Good historical fiction takes more than research. Henry James once said that writers needed to shed everything that made them modern to feel their way into a completely alien world view — a near impossibility. But this ideal historical novel, bristling with ancient prejudice, would be rather heavy going for a general readership, and successful ones often come populated by dismaying modern stand-ins. Noted non-fiction writer Francis Spufford’s debut novel Golden Hill — an update of 18th-century adventure romps by the likes of Henry Fielding — is successful because it makes us feel entertained and uneasy with the past.
In 1746, Englishman Richard Smith arrives at the office of a New York merchant with a bill for £1,000. While waiting for his money he attempts to hide the true nature of his visit without overtly lying, striking up a friendship with a gay civil servant and falling for Tabitha Lovell, his creditor’s sadistic and brilliant daughter.
Smith is a cipher even to us, the intrusive 18th-century narrator fortifying his mystery with interjections: ‘I do not want to write this part of the story, and am quibbling to hesitate’; ‘What, if anything, Mr Smith confessed, this history must not tell.’ These blind spots were conventional, primitive drawbacks to the early novel. Spufford turns them into modern devices to intrigue and tease the reader as Smith runs the customary gauntlet of debtor’s prison, angry mobs and wasteful duels.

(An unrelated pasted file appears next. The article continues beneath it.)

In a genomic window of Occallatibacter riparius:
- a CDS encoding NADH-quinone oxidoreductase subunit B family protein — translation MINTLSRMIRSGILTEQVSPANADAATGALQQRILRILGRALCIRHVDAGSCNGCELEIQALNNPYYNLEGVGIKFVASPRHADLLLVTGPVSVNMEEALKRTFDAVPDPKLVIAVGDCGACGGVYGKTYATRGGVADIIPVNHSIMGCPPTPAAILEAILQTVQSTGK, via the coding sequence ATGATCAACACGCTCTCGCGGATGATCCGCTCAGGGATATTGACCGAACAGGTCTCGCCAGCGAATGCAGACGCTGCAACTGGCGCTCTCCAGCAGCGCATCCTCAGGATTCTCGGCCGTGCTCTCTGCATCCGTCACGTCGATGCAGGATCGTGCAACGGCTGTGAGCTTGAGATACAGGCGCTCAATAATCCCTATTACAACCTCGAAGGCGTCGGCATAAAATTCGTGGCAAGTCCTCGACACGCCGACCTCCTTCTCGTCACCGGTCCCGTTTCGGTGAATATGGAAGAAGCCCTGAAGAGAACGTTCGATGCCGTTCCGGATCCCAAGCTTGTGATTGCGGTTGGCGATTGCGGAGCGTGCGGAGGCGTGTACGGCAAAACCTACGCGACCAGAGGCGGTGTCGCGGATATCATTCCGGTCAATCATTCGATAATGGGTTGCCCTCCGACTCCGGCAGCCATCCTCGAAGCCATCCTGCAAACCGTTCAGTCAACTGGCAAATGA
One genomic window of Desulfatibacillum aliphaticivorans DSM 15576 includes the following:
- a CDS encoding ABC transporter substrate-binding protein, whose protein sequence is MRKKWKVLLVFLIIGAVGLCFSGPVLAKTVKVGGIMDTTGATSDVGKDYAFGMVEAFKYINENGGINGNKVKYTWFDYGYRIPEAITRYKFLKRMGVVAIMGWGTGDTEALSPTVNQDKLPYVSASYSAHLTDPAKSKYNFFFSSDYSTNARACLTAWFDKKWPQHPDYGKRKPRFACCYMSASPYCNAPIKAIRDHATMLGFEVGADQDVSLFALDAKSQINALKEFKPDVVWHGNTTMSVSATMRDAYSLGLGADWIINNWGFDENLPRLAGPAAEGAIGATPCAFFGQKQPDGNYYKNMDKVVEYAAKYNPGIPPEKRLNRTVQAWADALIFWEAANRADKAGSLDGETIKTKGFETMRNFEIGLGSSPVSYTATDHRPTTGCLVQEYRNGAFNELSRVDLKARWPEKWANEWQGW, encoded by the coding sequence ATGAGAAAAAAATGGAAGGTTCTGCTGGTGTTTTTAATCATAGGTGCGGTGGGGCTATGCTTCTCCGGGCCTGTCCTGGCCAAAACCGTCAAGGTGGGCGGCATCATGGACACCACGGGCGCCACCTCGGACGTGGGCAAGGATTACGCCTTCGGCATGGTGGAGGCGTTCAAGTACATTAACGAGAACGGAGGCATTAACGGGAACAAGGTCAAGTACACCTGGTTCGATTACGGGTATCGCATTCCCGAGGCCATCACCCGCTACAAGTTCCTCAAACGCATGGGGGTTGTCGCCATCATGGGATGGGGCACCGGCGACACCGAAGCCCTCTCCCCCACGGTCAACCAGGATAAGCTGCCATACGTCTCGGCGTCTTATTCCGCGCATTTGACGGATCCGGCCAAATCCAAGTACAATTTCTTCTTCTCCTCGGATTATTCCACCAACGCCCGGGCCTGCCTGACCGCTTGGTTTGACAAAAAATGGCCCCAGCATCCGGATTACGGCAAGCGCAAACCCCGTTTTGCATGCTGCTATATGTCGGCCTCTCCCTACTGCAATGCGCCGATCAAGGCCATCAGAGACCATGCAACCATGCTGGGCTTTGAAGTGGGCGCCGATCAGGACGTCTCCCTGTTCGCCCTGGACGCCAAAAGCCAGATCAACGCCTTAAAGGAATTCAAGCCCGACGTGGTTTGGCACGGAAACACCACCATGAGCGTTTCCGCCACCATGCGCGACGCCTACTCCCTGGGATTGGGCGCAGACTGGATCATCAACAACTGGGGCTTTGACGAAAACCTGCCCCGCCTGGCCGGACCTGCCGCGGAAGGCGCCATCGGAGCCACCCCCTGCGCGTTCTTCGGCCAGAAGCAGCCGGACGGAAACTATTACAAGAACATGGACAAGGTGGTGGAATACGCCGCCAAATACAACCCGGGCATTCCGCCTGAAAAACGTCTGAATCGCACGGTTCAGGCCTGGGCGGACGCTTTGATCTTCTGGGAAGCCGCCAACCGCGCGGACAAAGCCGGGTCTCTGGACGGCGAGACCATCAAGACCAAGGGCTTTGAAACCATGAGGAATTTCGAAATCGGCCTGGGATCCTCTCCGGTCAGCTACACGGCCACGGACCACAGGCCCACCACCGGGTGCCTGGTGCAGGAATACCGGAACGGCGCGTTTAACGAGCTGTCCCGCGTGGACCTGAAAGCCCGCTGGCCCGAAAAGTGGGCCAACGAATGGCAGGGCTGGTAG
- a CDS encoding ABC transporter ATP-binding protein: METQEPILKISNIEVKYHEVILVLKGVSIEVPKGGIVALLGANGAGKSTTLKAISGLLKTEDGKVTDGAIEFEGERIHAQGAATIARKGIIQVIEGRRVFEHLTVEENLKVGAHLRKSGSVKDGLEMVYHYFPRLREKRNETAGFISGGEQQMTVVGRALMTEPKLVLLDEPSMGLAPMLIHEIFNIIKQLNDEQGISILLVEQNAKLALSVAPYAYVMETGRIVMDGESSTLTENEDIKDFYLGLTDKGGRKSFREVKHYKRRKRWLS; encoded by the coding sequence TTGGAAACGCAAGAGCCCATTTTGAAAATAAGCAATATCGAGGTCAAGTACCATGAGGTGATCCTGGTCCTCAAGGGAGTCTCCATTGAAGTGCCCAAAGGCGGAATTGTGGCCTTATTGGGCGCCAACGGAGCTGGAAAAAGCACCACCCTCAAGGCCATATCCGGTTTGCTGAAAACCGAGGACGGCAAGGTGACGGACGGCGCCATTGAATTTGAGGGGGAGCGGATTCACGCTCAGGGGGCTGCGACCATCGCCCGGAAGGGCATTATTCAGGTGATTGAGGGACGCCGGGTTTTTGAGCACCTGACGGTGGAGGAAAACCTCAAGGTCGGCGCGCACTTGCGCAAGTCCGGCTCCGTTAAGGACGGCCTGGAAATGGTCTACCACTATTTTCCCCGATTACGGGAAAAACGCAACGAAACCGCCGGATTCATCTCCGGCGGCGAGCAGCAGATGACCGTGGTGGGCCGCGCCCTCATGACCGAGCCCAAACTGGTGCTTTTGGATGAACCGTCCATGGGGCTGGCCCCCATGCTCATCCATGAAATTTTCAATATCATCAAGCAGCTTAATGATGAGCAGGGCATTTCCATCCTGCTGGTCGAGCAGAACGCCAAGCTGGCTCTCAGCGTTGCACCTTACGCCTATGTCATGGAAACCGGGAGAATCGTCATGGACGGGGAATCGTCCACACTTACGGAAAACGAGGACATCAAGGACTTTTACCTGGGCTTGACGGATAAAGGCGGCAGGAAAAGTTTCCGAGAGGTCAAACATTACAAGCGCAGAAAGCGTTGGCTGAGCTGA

Golden Hill isn’t a pastiche, though its characters are regularly ‘confus’d’ and ‘mazed’ and write bravura letters packed with capitalised nouns. The book takes what it needs from the old to furnish a new yarn and a freshly imagined look at America before revolution. New York smells cleaner than London but is strangely lawless and barbaric. Never mind the French scalps displayed in the market, sent as tribute from cooperative Natives. The townsfolk’s insidious attitudes are more unnerving.
Walking in rural New York, Smith is struck by its idyllic beauty before realising the land is kept at the cost of slavery. Playing an African role in some amateur dramatics, the novel’s nifty play-within-a-play, Smith is given racist reason not to black up: American slave-owners won’t want to countenance a dark-skinned romantic lead opposite their daughters. Strange place, where blackface implies progress.
This is Spufford’s first novel, but since the early 1990s he has won awards for liberty-taking non-fiction that feels its way into distant places or times, such as Antarctica or Soviet Russia in the 1950s. His early New York feels no less real.